Home / Politics / Policy /  Card payments at petrol pumps: Govt nudges banks, oil firms to share costs

New Delhi: Oil minister Dharmendra Pradhan said on Monday that neither customers nor auto fuel dealers will have to bear user charges for payment of fuel bills through credit and debit cards, indicating a possibility of user charges being shared by oil marketing companies and banks.

The government intervened on Sunday night in the dispute over who would bear user charges on credit and debit card payments at fuel stations and brokered a late-night deal between the All India Petroleum Dealers’ Association (AIPDA) and two banks whose card swiping machines dealers had threatened not to use.

As per the deal, the banks—HDFC Bank and Axis Bank—have deferred their plan to recover user charges from dealers until 13 January, according to association president Ajay Bansal.

“Neither the customers nor petrol pump dealers will bear additional charges on digital transactions at petrol stations...There will be no additional levy on digital transaction at petrol stations even after 13 January 2017," Pradhan said, according to an oil ministry statement.

ALSO READ: Card payment at petrol pumps: What’s the fuss about?

“Petrol pump transaction fee is a business model between the banks and oil marketing companies which they will resolve," according to the statement. It said the government had issued guidelines in February 2016 stating that the merchant discount rate (MDR) charge (card use charges) will not be passed on to consumers and that “the stakeholders will take appropriate steps to absorb" them.

An executive from Indian Oil Corp., the largest oil marketing company in the country, said on condition of anonymity that oil companies might be willing to bear a part of the card use charges if they are reduced as the companies are already burdened with the 0.75% cashback provision for digital transactions at filling stations.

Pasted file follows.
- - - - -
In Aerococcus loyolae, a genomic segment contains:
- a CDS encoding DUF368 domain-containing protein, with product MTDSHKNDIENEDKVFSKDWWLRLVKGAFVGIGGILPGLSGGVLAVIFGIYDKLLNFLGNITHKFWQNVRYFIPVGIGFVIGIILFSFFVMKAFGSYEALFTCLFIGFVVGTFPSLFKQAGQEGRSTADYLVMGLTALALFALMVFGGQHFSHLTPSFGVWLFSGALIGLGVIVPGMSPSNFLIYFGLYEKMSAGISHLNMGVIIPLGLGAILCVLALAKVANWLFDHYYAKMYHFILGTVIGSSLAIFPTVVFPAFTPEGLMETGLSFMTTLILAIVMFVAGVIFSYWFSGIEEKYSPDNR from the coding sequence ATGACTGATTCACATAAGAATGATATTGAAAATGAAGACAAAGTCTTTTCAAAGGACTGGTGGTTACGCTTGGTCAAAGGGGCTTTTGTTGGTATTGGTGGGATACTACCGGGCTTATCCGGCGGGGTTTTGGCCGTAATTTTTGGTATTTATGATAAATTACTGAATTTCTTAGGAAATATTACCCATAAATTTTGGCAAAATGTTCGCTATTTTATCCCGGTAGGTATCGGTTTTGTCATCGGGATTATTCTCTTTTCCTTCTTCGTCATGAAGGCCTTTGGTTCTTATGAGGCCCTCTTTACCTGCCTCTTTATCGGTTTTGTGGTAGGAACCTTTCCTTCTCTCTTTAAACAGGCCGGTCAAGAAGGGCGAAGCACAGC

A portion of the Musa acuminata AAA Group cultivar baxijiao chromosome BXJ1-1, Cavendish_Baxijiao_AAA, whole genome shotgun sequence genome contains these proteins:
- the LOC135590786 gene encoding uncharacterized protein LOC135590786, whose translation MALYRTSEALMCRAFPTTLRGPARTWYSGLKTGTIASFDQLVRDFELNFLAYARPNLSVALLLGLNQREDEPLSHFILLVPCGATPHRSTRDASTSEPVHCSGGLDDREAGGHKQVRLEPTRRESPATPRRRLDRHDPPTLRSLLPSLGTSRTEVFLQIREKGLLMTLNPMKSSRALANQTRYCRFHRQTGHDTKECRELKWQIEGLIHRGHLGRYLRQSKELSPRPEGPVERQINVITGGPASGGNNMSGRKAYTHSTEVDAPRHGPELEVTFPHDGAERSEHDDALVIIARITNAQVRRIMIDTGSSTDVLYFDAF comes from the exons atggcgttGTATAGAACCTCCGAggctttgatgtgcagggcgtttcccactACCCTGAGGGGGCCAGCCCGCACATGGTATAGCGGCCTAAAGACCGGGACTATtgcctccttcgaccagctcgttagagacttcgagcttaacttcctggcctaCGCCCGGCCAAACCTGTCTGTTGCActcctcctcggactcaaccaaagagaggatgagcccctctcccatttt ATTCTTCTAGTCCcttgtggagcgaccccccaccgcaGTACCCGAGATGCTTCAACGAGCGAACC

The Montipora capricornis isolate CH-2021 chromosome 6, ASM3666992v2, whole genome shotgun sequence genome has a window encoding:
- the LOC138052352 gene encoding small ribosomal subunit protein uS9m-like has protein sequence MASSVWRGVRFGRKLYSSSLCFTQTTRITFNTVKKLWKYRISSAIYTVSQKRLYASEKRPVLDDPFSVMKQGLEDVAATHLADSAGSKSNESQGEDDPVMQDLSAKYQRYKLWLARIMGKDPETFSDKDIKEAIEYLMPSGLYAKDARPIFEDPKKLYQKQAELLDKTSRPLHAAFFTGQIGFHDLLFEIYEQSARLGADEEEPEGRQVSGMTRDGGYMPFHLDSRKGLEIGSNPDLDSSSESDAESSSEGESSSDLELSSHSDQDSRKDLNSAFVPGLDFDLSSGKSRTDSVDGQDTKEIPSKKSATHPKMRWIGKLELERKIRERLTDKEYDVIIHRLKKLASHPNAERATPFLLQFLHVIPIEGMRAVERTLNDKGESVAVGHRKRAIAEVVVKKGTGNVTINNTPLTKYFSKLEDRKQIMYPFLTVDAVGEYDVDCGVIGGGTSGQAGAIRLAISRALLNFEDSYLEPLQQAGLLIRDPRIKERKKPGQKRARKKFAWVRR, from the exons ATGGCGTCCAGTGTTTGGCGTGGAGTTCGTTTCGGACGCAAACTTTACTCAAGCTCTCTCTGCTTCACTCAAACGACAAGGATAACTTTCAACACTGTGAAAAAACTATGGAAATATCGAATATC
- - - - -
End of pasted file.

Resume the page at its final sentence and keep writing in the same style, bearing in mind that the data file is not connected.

In response to an emailed query, Axis Bank quoted Rajiv Anand, executive director-retail banking, as saying that banks have been working closely with oil marketing companies to help drive digital payments over the last two months.

“We partnered with them to quickly enable the processing for crediting the 0.75% incentive announced by the government to promote digital payments. Banks have also been coordinating with oil companies to set up card accepting terminals at outlets wherever required. We look forward to working closely with the oil industry to ensure that the momentum built for digital transactions can be carried forward and that customers are not inconvenienced by bearing the cost of the transaction," Anand said in the emailed statement.

An email sent to HDFC Bank remained unanswered at the time of going to press. As per a Reserve Bank of India (RBI) notification on 16 December, transaction charges on debit card usage are a maximum of 0.25% for up to Rs1,000 and 0.5% for transactions between Rs1,000 to Rs2,000. Banks now want to recover this from fuel dealers, rather than from the consumer as they used to earlier.

The oil company executive quoted above said, “We have to think of ways and means of resolving this issue. There appears to be a reasonable possibility that the card use charges can be further reduced and then shared between oil companies and banks."

According to Bansal of AIPDA, the bank that issues the swiping machine levies the transaction charge and hence credit and debit cards of all banks, including those of HDFC Bank and Axis Bank, faced no hurdles in getting accepted on point of sale machines issued by other banks during the period of agitation.


Gireesh Chandra Prasad

Gireesh has over 22 years of experience in business journalism covering diverse aspects of the economy, including finance, taxation, energy, aviation, corporate and bankruptcy laws, accounting and auditing.
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